Hugh B. Cave
Hugh B. Cave, date unknown
Hugh B. Cave, date unknown
Born(1910-07-11)11 July 1910
Chester, England
Died27 June 2004(2004-06-27) (aged 93)
Vero Beach, Florida, US
Pen nameJustin Case, John Star, Geoffrey Vace
NationalityBritish and
GenreScience fiction, Horror

Hugh Barnett Cave (11 July 1910 – 27 June 2004) was an American writer of various genres, perhaps best remembered for his works of horror, weird menace and science fiction.[1] Cave was one of the most prolific contributors to pulp magazines of the 1920s and '30s, selling an estimated 800 stories not only in the aforementioned genres but also in western, fantasy, adventure, crime, romance and non-fiction. He used a variety of pen names, notably Justin Case under which name he created the antihero The Eel. A war correspondent during World War II, Cave afterwards settled in Jamaica where he owned and managed a coffee plantation and continued his writing career, now specializing in novels as well as fiction and non-fiction sales to mainstream magazines.

Starting in the 1970s Cave enjoyed a resurgence in popularity when Karl Edward Wagner's Carcosa Press published Murgunstrumm and Others, the first hardcover collection of Cave's pulp stories. Cave relocated to Florida and regularly published original material until about the year 2000, and won a World Fantasy Award for lifetime achievement in 1999.[1]


Born in Chester, England, Hugh B. Cave relocated during his childhood with his family to Boston, Massachusetts, soon after the beginning of World War I. His first name was in honor of Hugh Walpole, a favorite author of his mother, a nurse, who had once known Rudyard Kipling.[1]

Cave attended Brookline High School.[2] After graduating, Cave attended Boston University on a scholarship but had to leave when his father was severely injured. He worked initially for a self-publishing press, the only regular job he would ever have. He quit this position at age 20 to write for a living.[1]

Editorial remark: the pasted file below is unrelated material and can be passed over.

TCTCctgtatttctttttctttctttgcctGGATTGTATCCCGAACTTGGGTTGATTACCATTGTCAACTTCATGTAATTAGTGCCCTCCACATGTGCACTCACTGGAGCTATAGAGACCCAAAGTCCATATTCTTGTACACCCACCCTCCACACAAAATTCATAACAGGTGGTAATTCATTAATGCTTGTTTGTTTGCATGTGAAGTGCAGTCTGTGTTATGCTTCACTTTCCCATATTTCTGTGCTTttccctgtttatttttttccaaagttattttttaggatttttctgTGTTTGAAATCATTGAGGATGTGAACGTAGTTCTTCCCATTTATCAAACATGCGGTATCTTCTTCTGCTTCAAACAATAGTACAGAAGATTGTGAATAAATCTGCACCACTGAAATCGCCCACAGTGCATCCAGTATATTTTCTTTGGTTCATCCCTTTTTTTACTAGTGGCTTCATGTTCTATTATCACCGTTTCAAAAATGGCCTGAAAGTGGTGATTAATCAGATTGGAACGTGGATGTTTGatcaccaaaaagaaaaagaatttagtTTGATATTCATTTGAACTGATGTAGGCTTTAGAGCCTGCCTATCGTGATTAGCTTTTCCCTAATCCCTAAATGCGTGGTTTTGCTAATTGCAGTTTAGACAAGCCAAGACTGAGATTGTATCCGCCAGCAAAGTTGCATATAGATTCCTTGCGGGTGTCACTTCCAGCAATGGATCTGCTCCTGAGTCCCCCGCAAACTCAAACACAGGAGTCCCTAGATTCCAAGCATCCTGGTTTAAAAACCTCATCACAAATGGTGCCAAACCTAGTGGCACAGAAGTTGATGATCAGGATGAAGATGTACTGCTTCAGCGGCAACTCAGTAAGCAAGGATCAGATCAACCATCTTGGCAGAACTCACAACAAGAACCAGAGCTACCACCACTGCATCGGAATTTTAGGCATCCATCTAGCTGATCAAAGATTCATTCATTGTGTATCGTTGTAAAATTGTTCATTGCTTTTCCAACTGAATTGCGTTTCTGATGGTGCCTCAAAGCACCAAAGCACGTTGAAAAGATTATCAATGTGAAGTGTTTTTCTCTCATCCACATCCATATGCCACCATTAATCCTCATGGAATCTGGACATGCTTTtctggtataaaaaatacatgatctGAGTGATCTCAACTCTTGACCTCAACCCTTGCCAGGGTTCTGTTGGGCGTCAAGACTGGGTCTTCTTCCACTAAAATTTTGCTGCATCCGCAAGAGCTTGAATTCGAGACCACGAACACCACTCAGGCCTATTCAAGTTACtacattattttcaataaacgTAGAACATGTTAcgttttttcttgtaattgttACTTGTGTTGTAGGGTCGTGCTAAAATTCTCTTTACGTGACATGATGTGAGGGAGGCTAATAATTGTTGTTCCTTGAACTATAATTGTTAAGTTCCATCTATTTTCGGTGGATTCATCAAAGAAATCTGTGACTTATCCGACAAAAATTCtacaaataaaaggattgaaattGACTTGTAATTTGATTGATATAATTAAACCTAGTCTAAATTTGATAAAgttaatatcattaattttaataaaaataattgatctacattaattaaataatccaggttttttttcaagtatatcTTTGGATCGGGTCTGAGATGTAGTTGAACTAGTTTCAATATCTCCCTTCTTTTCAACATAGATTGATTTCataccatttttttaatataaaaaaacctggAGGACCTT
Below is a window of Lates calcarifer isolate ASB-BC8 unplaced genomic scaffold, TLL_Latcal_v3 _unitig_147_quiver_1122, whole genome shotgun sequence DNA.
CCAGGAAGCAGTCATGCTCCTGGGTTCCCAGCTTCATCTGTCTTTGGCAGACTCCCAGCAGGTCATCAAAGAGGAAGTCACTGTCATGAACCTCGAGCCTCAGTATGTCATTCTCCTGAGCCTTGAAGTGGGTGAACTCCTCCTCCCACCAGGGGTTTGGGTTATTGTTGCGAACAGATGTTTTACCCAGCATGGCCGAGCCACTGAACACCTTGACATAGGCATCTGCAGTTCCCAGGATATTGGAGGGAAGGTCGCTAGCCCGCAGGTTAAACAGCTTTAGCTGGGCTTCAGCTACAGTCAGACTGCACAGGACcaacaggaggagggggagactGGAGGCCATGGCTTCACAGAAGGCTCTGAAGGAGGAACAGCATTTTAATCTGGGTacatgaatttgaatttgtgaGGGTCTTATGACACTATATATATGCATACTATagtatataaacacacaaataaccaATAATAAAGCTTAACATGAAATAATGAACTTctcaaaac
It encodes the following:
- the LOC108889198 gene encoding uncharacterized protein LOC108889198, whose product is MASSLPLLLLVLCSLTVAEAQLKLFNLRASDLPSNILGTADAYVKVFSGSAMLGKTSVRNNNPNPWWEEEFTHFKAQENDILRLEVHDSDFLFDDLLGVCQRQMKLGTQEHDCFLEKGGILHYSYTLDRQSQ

From 1932 until his death in 1997, Cave corresponded extensively with fellow pulp writer Carl Richard Jacobi. Selections of this correspondence can be found in Cave's memoir Magazines I Remember. During the 1930s, Cave lived in Pawtuxet, Rhode Island, but he never met H.P. Lovecraft, who lived in nearby Providence. The two engaged in a debate by correspondence (non-extant) regarding the ethics and aesthetics of writing for the pulp magazines. At least two of Cave's stories are associated with Lovecraft's Cthulhu Mythos – "The Isle of Dark Magic" and "The Death Watch".

During World War II Cave travelled as a reporter around the Pacific Ocean area and in Southeast Asia. Soon after the war he relocated to the Caribbean area, spending five years in Haiti, after which he rebuilt and managed a successful coffee plantation in Jamaica. He returned to the United States during the early 1970s after the Jamaican government confiscated his plantation.

Hugh Cave was married twice, first to Margaret Long in a union that produced two sons before the couple began living apart, and to Peggy (or Peggie) Thompson, who died during 2001.

Cave was 93 when he died in Vero Beach, Florida, on 27 June 2004.[1] His remains were cremated.


A biography of Cave entitled Pulp Man's Odyssey: The Hugh B. Cave Story by Audrey Parente was published by Starmont House (Mercer Island, WA) in 1987.

Writing career

Sources differ as to when Cave sold his first story: some say it was "I Name Thee, Cave" while he still attended Brookline High School,[2] others cite "Island Ordeal", written at age 19 during 1929 while still working for the self-publishing press.